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How to get back to running after a long break


Dusting off your running shoes after a break can be daunting. If an injury, pregnancy, or busy work schedule has gotten in the way of your passion for running, you might be wondering if you’re out of shape. Will your body even remember how to run at a certain pace? Or will your legs be weak and wobbly? And how many times do you have to pound the pavement or hop on a treadmill before you have fun again?

The good news is that your muscles retain a memory of their former strength, which can make it easier for you to bounce back than if you were starting from scratch. If you’ve been away for only two or three weeks, you might not even notice a significant change in your running performance, especially if you’ve been staying physically active in your free time.

If it’s been longer, you might not want to rush into multi-mile runs. Mix running and walking, take time to strengthen unused muscles, and use a few tricks to motivate and reward yourself.

It can take about two months for a new behavior to become automatic. Once that’s done, it also becomes less taxing. But until then, you want to minimize the potential for injury and frustration. Use these expert tips to overcome the boring retraining period so you can hit the road with passion.

You’re more likely to stick to a running habit if you start with small goals. This may mean holding you back a bit, both in terms of pace and distance. “Slow and steady wins the race,” said Karena Wu, physical therapist and owner of ActiveCare Physical Therapy in New York. Slow down until you can pass the conversation test, which means carrying on a conversation while running.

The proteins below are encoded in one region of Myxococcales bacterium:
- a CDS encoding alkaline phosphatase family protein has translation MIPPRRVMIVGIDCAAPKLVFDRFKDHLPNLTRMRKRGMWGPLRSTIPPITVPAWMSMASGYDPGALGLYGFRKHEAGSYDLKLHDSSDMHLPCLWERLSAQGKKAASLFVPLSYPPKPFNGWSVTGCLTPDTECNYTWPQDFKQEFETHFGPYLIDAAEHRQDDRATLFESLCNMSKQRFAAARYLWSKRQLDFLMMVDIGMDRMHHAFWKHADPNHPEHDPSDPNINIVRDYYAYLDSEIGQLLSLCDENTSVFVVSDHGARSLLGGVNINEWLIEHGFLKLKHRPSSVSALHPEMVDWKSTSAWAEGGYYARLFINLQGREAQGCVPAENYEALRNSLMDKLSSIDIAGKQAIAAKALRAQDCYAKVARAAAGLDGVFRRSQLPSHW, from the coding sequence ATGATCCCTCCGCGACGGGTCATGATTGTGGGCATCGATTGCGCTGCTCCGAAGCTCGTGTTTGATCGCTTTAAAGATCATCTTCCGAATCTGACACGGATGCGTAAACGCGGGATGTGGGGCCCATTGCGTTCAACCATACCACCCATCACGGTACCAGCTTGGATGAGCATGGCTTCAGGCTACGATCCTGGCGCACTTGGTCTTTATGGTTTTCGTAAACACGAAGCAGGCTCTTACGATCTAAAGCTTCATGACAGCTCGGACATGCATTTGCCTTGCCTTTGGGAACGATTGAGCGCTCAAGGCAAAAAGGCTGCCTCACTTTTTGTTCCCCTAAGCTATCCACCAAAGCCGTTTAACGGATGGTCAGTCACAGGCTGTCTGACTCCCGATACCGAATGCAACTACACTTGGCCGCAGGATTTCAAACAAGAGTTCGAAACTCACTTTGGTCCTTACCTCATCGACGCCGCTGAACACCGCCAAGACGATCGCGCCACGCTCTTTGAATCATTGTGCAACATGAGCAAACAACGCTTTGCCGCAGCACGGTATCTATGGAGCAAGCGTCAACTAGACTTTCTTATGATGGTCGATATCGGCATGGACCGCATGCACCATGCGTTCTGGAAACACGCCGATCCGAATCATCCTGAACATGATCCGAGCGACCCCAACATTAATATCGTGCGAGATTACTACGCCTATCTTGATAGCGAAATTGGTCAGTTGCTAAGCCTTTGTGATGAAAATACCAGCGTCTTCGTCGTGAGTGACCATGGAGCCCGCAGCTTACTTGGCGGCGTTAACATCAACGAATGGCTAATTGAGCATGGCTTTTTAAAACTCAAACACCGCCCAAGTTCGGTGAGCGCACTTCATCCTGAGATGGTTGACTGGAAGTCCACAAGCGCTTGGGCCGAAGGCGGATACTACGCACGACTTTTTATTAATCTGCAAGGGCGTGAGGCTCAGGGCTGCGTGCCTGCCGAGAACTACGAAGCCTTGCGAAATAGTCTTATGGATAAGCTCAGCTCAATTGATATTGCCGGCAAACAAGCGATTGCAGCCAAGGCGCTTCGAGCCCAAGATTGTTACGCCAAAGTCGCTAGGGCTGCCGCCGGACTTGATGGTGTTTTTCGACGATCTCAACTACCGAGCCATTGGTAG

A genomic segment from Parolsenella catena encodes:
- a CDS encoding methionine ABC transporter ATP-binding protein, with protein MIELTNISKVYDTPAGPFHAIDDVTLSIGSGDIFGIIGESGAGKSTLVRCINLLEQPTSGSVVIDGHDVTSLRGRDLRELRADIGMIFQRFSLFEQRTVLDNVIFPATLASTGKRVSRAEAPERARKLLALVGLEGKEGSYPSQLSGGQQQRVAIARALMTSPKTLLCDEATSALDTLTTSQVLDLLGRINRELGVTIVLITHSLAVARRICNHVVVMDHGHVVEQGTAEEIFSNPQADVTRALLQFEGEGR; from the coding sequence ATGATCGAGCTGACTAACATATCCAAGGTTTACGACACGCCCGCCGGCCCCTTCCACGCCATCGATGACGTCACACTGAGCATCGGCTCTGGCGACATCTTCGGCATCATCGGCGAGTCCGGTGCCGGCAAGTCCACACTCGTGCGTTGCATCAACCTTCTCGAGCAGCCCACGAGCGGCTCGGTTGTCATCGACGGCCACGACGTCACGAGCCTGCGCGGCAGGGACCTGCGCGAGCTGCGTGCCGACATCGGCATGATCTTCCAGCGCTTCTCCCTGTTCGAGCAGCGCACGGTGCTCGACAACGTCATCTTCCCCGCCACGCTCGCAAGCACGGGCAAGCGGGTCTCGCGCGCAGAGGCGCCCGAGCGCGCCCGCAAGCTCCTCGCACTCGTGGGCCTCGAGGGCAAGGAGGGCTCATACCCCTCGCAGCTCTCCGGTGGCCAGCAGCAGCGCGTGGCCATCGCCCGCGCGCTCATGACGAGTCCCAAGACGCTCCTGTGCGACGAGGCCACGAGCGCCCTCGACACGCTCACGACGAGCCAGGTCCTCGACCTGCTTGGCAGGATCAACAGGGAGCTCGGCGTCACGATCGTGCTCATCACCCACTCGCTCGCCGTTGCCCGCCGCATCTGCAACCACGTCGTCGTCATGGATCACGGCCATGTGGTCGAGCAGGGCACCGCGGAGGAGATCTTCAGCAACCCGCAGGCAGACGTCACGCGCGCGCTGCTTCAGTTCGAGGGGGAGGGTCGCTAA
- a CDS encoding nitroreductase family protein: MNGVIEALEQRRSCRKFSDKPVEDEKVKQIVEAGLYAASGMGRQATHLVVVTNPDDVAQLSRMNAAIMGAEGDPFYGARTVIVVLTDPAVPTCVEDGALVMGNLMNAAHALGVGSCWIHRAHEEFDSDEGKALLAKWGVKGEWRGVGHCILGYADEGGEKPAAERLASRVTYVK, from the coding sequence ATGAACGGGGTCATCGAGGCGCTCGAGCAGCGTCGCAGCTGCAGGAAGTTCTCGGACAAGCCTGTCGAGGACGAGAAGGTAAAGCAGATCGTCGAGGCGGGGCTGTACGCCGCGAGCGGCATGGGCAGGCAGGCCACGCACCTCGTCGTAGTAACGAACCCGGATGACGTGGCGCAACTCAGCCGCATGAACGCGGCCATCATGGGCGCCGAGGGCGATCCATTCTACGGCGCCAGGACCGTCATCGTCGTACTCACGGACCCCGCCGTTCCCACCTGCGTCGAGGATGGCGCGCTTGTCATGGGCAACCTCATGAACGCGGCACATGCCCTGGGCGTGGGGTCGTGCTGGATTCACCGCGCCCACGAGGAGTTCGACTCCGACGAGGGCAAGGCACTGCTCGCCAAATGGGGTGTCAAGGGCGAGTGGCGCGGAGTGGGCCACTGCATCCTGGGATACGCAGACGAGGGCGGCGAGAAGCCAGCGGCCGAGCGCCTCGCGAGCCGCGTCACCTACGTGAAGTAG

Aim to do two to three short, easy runs a week. You can also follow a 5k couch training plan designed for beginner runners and those returning after a long break. Alternatively, you can use a strategy that incorporates walking breaks into your runs.

Whatever plan you choose, make sure it includes elements of strength training, stretching, and rest. The goal is to stay consistent and remember that you’re using this time to recondition the muscles, tendons, ligaments and connective tissues in your legs, Dr. Wu said.

You may think you can build muscle for the first few weeks or months of running, but research suggests that motivation alone isn’t always enough. Pairing small, immediate rewards with a task — like watching Netflix on the treadmill or treating yourself to an Epsom salt bath after a long run — can make it easier and more enjoyable to pursue those activities.

“People repeat behaviors they enjoy,” said Wendy Wood, a research psychologist at the University of Southern California and author of “Good Habits, Bad Habits.” “If you hate running at the start, there’s probably not much you can do to motivate yourself to repeat it.”

Short-term rewards can help you get through the days when your motivation is lagging. And they can even speed up the formation of your new running habit.